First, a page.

The Chirps knew what they were going to record for the "A" side, but they had nothing to sing on the flip. It was the Christmas season, so, says Marvin, "I sat down and wrote 'I'll Miss You This Xmas' in about ten minutes." It turned out to be a pleasant ballad, with a really nice sax break in it. Note that Joe Sinsheimer managed to take partial credit for composing the tune. Also, the publisher of the tune is listed as "Allen Music," which means there's probably some tie-in with 1949's Allen label (also out of Richmond, Virginia), which featured Jimmy Sweeney and the 4 Jacks. [Just as an aside, it seems strange to me that a group which had been around for several years couldn't think of anything to put on the flip side of their first record. They must have been singing something all those years. It's almost like the thought of recording took them completely by surprise.]
Tip Top issued the two sides in early November 1955, and they were reviewed on November 19 (just a week after Tennessee Ernie's version hit the national charts). "Sixteen Tons" received a "good" rating; the flip only got a "fair." Other reviews that week went to the Midnighters' "Rock And Roll Wedding," the Hearts' "Until The Real Thing Comes Along," Nappy Brown's "Doodle I Love You," the Sunbeams' "Come Back Baby," Jimmy Jones & the Sparks of Rhythm's "Stars Are In The Sky," the Cadets' "If It Is Wrong," the Saigons' "You're Heavenly," Marvin & Johnny's "Will You Love Me," the Hepsters' "I Had To Let You Go," the Coronets' "Don't Deprive Me," and the Squires' "Heavenly Angel."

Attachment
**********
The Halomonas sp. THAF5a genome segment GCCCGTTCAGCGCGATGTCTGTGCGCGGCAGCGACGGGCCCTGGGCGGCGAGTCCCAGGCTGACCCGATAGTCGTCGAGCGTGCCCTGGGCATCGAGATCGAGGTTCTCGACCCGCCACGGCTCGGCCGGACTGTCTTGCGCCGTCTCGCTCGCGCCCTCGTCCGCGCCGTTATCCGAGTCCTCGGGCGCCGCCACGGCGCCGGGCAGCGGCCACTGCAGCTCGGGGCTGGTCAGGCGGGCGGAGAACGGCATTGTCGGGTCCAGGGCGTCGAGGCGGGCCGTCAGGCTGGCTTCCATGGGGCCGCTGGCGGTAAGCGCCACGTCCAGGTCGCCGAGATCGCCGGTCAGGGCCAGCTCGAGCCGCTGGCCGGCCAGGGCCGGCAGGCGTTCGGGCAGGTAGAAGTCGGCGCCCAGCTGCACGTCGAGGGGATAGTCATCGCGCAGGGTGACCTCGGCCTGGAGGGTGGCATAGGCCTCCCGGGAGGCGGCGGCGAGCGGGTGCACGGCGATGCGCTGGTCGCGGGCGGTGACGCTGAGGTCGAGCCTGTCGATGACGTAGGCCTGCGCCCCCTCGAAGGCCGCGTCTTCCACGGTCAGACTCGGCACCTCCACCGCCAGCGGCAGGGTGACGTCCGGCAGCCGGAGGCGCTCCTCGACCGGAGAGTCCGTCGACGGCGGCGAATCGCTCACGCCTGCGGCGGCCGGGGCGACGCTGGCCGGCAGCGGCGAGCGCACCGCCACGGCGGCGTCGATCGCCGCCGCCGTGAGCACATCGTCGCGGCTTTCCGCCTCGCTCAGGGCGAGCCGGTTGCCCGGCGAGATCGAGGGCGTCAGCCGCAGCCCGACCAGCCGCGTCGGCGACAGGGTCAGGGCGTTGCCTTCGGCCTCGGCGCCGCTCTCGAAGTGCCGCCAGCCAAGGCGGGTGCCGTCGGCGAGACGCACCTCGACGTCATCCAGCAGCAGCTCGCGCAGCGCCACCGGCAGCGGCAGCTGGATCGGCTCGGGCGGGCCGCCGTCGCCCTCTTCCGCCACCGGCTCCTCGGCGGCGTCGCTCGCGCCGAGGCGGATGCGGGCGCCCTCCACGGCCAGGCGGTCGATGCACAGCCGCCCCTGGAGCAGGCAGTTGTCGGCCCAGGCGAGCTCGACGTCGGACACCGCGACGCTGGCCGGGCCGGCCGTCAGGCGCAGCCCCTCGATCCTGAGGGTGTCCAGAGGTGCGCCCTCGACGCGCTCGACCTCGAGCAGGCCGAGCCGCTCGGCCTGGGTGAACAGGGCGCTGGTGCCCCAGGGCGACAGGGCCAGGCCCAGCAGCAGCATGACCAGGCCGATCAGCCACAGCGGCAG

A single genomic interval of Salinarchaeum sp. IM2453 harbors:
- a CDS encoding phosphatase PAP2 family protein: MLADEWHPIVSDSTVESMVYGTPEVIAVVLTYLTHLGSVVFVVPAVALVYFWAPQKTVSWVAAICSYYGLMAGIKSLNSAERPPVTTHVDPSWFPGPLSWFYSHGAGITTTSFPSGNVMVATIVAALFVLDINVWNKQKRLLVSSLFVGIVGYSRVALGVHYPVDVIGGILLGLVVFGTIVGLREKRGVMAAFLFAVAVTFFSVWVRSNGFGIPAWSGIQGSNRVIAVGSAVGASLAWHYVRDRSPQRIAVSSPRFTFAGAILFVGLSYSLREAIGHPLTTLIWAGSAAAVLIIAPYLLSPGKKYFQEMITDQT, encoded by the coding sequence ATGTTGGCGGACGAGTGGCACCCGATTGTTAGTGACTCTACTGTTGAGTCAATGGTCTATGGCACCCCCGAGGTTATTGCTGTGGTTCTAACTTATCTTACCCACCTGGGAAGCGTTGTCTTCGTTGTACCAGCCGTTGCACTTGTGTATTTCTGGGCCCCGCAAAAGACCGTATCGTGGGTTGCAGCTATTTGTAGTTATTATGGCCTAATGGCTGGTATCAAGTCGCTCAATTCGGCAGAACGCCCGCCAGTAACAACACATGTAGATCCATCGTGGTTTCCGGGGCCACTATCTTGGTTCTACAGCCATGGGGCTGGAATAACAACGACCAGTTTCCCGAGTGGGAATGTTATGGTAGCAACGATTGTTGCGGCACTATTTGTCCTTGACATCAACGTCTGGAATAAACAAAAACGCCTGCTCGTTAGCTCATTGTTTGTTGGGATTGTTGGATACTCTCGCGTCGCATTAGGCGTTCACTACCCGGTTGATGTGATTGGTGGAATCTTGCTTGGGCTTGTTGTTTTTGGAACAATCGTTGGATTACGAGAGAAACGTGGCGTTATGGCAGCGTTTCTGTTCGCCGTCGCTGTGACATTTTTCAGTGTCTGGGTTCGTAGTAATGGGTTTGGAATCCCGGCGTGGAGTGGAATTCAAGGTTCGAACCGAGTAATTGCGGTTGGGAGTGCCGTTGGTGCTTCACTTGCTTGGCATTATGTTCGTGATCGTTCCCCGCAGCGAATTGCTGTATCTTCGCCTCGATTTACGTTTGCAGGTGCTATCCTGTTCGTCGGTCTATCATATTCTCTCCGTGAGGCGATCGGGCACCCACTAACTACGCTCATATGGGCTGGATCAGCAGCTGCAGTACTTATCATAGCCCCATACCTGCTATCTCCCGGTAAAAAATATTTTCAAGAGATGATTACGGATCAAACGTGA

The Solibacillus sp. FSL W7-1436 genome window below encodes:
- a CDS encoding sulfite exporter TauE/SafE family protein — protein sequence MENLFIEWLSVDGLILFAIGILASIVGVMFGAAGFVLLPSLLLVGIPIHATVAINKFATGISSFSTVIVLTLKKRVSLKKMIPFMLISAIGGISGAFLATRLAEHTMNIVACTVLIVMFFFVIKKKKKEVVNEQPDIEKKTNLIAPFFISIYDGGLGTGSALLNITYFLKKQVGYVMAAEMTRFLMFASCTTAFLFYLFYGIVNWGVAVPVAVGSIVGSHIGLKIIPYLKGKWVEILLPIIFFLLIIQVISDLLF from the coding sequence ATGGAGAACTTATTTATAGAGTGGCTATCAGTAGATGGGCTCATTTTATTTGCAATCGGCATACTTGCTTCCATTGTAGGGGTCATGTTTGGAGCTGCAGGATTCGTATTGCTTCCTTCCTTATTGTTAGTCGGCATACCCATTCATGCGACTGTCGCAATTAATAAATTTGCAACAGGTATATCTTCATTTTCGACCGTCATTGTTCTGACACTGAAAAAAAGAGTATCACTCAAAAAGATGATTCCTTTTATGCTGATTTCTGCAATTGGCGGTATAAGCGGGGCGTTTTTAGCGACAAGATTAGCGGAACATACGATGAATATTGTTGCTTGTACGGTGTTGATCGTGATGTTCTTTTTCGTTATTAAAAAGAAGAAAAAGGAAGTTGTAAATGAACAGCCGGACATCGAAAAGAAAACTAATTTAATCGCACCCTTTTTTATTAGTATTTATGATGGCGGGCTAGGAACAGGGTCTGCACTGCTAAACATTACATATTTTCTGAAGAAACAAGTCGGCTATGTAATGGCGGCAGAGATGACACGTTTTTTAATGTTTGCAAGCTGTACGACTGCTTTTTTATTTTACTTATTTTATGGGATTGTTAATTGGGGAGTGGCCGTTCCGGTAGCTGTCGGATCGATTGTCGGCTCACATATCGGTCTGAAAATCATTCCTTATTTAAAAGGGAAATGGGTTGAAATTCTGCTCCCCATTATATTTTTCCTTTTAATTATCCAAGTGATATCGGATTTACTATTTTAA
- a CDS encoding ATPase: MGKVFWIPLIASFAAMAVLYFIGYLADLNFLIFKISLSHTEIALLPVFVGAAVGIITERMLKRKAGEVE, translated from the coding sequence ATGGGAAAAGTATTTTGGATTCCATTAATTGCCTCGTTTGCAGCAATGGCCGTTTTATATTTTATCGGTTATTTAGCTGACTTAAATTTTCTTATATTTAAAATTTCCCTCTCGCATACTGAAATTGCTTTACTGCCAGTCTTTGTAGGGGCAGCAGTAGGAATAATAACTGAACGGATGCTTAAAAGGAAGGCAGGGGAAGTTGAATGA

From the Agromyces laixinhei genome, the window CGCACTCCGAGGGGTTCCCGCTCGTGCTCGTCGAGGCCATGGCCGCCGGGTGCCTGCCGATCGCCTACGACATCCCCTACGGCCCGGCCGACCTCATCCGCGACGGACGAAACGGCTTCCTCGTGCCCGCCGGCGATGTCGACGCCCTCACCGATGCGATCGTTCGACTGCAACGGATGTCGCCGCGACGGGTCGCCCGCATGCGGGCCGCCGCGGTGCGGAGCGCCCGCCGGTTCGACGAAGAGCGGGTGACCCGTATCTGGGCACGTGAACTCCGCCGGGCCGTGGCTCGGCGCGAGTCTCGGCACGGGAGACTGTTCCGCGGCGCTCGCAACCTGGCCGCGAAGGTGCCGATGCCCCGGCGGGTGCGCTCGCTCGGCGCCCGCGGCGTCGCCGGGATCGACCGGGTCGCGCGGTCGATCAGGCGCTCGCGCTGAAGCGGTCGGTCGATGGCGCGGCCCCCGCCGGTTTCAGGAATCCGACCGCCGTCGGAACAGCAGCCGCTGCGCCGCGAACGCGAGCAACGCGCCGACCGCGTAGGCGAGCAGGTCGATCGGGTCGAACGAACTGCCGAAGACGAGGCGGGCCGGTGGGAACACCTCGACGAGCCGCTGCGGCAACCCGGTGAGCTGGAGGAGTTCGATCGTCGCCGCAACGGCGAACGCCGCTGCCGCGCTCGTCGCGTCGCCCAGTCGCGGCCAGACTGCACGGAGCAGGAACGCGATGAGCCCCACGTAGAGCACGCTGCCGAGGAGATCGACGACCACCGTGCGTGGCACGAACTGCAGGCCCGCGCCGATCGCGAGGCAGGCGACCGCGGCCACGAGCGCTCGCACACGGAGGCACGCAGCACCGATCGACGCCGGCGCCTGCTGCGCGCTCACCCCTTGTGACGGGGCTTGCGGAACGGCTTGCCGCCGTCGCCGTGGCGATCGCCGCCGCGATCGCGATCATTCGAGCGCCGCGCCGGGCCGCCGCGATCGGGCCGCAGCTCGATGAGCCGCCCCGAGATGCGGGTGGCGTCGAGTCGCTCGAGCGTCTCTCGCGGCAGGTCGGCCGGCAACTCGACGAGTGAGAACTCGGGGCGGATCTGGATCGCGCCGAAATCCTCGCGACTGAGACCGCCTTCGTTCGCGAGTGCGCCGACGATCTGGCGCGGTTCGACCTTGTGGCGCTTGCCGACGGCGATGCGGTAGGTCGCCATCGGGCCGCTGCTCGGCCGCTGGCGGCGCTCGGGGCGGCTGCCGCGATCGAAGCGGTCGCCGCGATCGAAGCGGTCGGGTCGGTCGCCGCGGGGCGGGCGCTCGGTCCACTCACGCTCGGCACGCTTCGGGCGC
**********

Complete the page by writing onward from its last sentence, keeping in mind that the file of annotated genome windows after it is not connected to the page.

Each of the guys in the group got a copy of the record, and that was it! They never heard it on the radio or on any jukeboxes. Considering that "Sixteen Tons" received a "good" review in the trades, there seems to have been no promotion of the disc whatsoever (it's amazing that Tip Top even bothered to send it out for review). As far as I can tell, the Chirps didn't even bother to use the record as leverage to get better gigs. They were only weekend entertainers anyway, so nothing much changed for them after the record was released.
The Chirps might have stumbled along with their minimalist career for many more years, but in 1958, Tommy Johnson recruited his son Ellis as bass for the Harmonizing Four. At that point, the others simply gave it up.
Ellis Johnson died around 1997, but all the other members are still living in Virginia. While the Chirps were capable of turning out some pretty good tunes, it's fair to say that they had absolutely no impact on the music business whatsoever.
Label photos courtesy of George Moonoogian.
TIP TOP (Marvin & the Chirps)
202 Sixteen Tons (EJ)/I'll Miss You This Xmas (MW) - 11/55
LEADS: EJ = Ellis Johnson; MW = Marvin William